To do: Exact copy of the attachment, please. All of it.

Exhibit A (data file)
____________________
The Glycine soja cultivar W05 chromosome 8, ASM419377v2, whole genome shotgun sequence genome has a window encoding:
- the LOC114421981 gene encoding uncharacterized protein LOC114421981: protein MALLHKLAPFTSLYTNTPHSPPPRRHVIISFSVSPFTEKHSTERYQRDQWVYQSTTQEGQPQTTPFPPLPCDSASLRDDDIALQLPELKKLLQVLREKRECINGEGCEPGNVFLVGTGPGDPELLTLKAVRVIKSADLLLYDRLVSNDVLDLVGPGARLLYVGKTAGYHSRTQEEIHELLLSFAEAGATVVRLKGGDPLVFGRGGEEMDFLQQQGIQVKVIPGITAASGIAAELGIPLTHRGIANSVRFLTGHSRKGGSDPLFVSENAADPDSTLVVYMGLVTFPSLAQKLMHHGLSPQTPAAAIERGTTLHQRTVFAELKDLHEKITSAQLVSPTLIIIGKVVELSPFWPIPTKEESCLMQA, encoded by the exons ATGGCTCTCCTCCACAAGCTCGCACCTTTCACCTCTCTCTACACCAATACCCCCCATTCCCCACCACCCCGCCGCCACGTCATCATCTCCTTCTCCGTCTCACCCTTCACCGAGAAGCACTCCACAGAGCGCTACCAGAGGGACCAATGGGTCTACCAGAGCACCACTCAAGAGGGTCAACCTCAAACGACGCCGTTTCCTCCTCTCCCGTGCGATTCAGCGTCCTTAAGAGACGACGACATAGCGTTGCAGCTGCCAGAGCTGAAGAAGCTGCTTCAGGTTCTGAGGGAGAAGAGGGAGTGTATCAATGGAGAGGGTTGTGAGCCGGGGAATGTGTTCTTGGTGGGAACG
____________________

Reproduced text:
The Glycine soja cultivar W05 chromosome 8, ASM419377v2, whole genome shotgun sequence genome has a window encoding:
- the LOC114421981 gene encoding uncharacterized protein LOC114421981: protein MALLHKLAPFTSLYTNTPHSPPPRRHVIISFSVSPFTEKHSTERYQRDQWVYQSTTQEGQPQTTPFPPLPCDSASLRDDDIALQLPELKKLLQVLREKRECINGEGCEPGNVFLVGTGPGDPELLTLKAVRVIKSADLLLYDRLVSNDVLDLVGPGARLLYVGKTAGYHSRTQEEIHELLLSFAEAGATVVRLKGGDPLVFGRGGEEMDFLQQQGIQVKVIPGITAASGIAAELGIPLTHRGIANSVRFLTGHSRKGGSDPLFVSENAADPDSTLVVYMGLVTFPSLAQKLMHHGLSPQTPAAAIERGTTLHQRTVFAELKDLHEKITSAQLVSPTLIIIGKVVELSPFWPIPTKEESCLMQA, encoded by the exons ATGGCTCTCCTCCACAAGCTCGCACCTTTCACCTCTCTCTACACCAATACCCCCCATTCCCCACCACCCCGCCGCCACGTCATCATCTCCTTCTCCGTCTCACCCTTCACCGAGAAGCACTCCACAGAGCGCTACCAGAGGGACCAATGGGTCTACCAGAGCACCACTCAAGAGGGTCAACCTCAAACGACGCCGTTTCCTCCTCTCCCGTGCGATTCAGCGTCCTTAAGAGACGACGACATAGCGTTGCAGCTGCCAGAGCTGAAGAAGCTGCTTCAGGTTCTGAGGGAGAAGAGGGAGTGTATCAATGGAGAGGGTTGTGAGCCGGGGAATGTGTTCTTGGTGGGAACG